“…Dellecher was less an academic institution than a cult. When we first walked through those doors, we did so without knowing that we were now part of some fanatic religion where anything could be excused so long as it was offered at the altar of the Muses. Ritual madness, ecstasy, human sacrifice. Were we bewitched? brainwashed? Perhaps.
I’ve missed it, desperately.”
If the setting of a small college housing artistic students who vibrate with a barely hidden malice seems familiar, perhaps it is because you are thinking of Donna Tartt’s The Secret History. But while Tartt’s characters were studying Greek, and Latin, and holding secret seances in a farmer’s field at night, M. L. Rio’s characters are quoting Shakespeare and swimming in a lake as the autumnal season deepens. Yet there is an aura of fear here, too, the knowledge that something has gone terribly wrong, for from the very first chapter one of the men is being released from prison. He has a story to tell.
Oliver’s story is compelling. He tells of his fellow theater students: Wren, Filippa, Meredith, James, Alexander and Richard. For reasons which were never fully explained, Richard is filled with wrath. It is a consuming wrath, exhibited in bullying: teasing, shouting, taunting and hitting. It is no wonder he is found floating in the lake one morning before dawn. His face has been bashed in, he is covered with blood, and it surely looks as if he is dead. But when he calls weakly for help, this group of students who call themselves friends, decide to do nothing. They decide to let him die, in the water, and tell the authorities that they all get along just fine.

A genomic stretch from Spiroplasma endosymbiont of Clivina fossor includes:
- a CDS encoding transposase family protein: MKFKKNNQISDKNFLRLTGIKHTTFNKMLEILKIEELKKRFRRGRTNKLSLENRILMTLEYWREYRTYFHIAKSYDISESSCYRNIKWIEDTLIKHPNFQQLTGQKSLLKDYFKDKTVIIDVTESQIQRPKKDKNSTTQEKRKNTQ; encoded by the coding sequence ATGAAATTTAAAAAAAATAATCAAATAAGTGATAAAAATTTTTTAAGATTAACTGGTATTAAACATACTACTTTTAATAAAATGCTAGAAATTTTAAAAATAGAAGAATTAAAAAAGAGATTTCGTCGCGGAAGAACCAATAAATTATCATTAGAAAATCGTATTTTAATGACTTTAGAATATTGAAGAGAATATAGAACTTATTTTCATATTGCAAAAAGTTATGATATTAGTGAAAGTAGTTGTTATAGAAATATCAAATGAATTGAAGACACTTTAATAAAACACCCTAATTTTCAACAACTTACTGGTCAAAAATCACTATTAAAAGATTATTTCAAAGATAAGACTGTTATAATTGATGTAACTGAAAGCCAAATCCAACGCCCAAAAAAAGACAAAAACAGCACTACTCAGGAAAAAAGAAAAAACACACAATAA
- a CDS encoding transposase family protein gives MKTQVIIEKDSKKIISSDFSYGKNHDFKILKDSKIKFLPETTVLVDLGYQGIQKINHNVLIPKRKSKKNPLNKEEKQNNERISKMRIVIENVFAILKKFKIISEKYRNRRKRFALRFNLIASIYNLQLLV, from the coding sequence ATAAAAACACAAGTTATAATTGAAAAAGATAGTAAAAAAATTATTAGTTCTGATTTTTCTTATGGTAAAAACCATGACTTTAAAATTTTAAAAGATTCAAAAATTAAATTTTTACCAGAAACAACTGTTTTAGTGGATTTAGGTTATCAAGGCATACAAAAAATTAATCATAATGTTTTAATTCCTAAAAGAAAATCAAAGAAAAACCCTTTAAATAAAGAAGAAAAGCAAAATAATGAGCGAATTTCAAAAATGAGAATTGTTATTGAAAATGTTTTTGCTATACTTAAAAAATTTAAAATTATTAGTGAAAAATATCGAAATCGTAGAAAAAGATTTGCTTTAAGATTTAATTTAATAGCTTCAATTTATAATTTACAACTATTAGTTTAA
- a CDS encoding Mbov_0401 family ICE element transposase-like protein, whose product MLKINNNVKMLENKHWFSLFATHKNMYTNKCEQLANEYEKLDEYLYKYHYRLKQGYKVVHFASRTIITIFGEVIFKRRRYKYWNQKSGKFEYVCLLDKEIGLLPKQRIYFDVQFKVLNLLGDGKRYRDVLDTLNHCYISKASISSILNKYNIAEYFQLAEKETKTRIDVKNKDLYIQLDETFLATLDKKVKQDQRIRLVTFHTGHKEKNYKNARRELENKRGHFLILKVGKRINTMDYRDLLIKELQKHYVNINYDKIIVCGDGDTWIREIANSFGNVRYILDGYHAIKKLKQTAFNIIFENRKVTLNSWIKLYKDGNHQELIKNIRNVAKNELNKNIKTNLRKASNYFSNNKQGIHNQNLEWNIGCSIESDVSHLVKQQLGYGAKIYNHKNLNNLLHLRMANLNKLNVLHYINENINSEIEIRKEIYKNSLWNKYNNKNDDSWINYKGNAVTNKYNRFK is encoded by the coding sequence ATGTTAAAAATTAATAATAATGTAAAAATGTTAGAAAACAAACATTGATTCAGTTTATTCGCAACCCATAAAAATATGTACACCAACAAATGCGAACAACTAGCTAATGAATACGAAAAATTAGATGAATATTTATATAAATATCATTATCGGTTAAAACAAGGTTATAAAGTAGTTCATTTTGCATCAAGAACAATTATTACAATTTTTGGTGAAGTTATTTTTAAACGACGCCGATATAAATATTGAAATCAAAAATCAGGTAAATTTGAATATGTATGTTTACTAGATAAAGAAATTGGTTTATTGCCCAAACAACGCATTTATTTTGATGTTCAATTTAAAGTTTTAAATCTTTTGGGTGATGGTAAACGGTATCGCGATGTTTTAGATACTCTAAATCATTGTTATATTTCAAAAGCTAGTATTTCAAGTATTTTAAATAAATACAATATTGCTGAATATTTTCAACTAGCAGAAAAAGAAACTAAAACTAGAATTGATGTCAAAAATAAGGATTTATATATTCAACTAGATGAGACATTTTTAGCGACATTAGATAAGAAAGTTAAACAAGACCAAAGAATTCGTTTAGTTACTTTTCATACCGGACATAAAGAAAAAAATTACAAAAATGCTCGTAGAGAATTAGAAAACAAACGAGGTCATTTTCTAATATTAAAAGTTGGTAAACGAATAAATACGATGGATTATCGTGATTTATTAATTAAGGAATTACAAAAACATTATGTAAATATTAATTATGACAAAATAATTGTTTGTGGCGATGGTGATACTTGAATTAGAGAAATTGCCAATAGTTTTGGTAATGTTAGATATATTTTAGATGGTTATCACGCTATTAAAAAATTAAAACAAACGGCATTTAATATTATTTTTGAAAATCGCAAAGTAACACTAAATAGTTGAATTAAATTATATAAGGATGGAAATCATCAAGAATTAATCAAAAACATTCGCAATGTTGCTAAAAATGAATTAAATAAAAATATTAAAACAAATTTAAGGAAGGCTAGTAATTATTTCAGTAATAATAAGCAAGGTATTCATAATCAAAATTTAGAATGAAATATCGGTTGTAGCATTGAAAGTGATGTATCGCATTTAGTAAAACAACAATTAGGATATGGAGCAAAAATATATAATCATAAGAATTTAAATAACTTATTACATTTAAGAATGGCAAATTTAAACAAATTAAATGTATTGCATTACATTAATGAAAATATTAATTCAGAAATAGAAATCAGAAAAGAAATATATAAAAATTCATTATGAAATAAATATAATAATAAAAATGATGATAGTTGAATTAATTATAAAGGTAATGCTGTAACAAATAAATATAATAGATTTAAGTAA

It doesn’t ring true to me. From where does Richard’s rage stem? Why agree to tell the police that everyone has been getting along well when clearly they have been tormented? (Surely they must already suspect one another.) There are blatant disconnects that not only irritate me, they keep this novel from approaching anything near the power of The Secret History.
So while I enjoyed the Shakespeare dramas, the lines from his plays cleverly interwoven into the narrative, and the collegiate setting in which a small band of friends unite; while I think the ending is fairly clever in a Tale Of Two Cities sort of way, this novel ended up being a disappointing read.
Which doesn’t bode well for my opinion of Emily St. John Mandel, author of Station Eleven, who said that it is “A rare and extraordinary novel.”
If only that were so.